There is no denying that technologies have come to play a central role in today’s highly mediated society. This is a society which has undergone major transformations in the space of a few hundred years whilst certain technologies have flourished and become a part of the social fabric. These technologies, which include print, television, radio, telephony and the internet, are so pervasive in modern society that it may be easy to think that they themselves are responsible for transforming society. This philosophy can be linked to a broader theoretical underpinning known as technological determinism, which is essentially the understanding that technologies are the primary cause of the changes society has undergone and is to undergo. However despite its popularity, anthropologists should reject the technologically deterministic approach to media for a number of reasons. Namely that it reifies ‘technology’, treats it as a force free from societal influence when in fact it is entirely a social creation and that it uses simplified mono-causal explanations to explain complex social phenomena.
Technological determinism is a theory within the social sciences whereby its adherents subscribe to a model of social change that is determined by technologies. Bimber (1990: 338) states there is some confusion over what actually constitutes technological determinism with the work of some sociologists being incorrectly regarded as such. For Bimber the two key tenets of technological determinism are that ‘technology’ progresses in a linear sequence free from cultural, political and social influence and also that “social structures evolve by adapting to technological change” (Bimber 1990: 338). Interpretations of society which do not share these characteristics cannot be labelled as technological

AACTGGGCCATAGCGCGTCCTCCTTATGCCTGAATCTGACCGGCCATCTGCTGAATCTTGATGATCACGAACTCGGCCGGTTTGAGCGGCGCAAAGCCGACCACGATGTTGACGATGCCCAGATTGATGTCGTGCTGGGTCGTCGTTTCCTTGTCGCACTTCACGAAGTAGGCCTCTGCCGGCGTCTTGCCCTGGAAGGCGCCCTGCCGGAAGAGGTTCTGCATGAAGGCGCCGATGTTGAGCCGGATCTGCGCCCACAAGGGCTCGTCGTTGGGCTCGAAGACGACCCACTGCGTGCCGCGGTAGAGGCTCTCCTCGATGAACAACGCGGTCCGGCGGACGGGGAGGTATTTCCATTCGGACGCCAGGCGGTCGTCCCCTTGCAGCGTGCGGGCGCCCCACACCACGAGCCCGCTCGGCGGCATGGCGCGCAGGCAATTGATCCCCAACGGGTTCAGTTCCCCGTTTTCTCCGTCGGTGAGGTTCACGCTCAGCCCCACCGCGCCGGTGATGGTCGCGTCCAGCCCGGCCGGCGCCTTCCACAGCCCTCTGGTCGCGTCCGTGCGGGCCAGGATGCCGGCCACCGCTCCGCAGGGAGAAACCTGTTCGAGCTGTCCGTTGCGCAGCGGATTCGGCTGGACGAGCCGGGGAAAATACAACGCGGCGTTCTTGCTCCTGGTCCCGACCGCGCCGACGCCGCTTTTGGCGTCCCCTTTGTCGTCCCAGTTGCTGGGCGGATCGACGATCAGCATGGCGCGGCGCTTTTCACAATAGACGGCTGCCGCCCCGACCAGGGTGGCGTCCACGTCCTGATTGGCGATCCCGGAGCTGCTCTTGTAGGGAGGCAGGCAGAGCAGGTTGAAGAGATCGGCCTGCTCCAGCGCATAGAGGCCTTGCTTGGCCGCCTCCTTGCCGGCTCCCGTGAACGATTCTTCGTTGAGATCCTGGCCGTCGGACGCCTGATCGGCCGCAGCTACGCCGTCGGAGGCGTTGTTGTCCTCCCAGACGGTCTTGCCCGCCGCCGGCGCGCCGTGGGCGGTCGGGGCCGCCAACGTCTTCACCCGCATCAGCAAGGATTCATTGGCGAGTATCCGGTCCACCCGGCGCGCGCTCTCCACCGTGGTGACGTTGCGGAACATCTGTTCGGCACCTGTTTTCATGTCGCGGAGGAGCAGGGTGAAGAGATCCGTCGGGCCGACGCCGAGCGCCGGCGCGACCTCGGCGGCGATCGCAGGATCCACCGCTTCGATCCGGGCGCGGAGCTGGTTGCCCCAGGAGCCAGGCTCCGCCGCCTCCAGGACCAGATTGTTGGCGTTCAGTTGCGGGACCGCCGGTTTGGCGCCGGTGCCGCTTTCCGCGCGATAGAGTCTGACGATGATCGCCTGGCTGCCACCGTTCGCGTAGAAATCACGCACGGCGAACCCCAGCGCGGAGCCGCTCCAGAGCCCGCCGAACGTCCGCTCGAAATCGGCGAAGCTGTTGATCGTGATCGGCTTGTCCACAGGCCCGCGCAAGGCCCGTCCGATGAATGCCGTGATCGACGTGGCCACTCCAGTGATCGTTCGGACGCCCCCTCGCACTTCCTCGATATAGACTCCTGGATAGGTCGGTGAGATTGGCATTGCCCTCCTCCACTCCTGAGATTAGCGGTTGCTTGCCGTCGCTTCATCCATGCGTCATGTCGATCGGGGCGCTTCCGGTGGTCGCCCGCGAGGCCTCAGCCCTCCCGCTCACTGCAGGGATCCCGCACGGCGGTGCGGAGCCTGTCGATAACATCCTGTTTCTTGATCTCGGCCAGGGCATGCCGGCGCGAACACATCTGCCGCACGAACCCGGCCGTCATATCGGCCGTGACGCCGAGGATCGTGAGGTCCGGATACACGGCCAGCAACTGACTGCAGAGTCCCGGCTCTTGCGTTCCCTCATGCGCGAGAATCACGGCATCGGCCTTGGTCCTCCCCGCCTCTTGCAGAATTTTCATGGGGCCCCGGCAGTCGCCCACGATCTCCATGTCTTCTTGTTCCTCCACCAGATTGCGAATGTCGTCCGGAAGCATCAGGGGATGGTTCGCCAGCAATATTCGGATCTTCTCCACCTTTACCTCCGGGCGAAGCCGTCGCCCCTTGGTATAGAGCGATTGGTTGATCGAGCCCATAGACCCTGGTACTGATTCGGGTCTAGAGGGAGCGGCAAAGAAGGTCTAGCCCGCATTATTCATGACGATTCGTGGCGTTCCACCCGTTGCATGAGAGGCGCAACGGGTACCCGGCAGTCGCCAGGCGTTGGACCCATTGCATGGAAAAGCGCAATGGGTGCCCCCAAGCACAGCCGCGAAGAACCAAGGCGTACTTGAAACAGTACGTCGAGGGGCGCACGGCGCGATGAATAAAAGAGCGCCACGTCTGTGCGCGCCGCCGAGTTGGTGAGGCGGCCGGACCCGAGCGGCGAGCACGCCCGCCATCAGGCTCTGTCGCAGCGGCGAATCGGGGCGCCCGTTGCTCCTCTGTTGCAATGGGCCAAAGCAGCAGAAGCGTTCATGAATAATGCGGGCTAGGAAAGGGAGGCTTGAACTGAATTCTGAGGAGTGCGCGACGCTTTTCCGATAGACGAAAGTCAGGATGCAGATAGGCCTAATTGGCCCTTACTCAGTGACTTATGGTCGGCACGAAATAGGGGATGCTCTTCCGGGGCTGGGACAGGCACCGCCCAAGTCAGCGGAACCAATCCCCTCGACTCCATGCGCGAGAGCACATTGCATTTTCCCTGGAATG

determinism. Yet despite this, actual technological determinism is still pervasive within the public culture and academia.
The role of the mechanic arts as the imitating agent of